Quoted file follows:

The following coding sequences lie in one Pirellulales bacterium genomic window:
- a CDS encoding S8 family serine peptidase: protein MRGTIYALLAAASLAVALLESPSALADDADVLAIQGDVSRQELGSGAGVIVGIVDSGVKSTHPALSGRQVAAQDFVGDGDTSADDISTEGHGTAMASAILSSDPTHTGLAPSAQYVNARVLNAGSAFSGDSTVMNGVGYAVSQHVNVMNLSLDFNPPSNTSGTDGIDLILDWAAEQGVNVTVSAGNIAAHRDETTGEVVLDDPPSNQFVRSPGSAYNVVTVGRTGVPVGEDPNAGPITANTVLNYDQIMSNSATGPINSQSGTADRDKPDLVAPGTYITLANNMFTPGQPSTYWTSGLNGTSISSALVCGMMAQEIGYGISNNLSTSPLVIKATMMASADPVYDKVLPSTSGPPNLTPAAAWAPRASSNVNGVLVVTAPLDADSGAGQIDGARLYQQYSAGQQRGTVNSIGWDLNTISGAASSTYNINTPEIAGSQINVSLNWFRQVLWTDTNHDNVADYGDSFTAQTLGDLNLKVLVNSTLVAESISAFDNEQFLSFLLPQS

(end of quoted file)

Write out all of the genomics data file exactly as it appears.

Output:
The following coding sequences lie in one Pirellulales bacterium genomic window:
- a CDS encoding S8 family serine peptidase: protein MRGTIYALLAAASLAVALLESPSALADDADVLAIQGDVSRQELGSGAGVIVGIVDSGVKSTHPALSGRQVAAQDFVGDGDTSADDISTEGHGTAMASAILSSDPTHTGLAPSAQYVNARVLNAGSAFSGDSTVMNGVGYAVSQHVNVMNLSLDFNPPSNTSGTDGIDLILDWAAEQGVNVTVSAGNIAAHRDETTGEVVLDDPPSNQFVRSPGSAYNVVTVGRTGVPVGEDPNAGPITANTVLNYDQIMSNSATGPINSQSGTADRDKPDLVAPGTYITLANNMFTPGQPSTYWTSGLNGTSISSALVCGMMAQEIGYGISNNLSTSPLVIKATMMASADPVYDKVLPSTSGPPNLTPAAAWAPRASSNVNGVLVVTAPLDADSGAGQIDGARLYQQYSAGQQRGTVNSIGWDLNTISGAASSTYNINTPEIAGSQINVSLNWFRQVLWTDTNHDNVADYGDSFTAQTLGDLNLKVLVNSTLVAESISAFDNEQFLSFLLPQS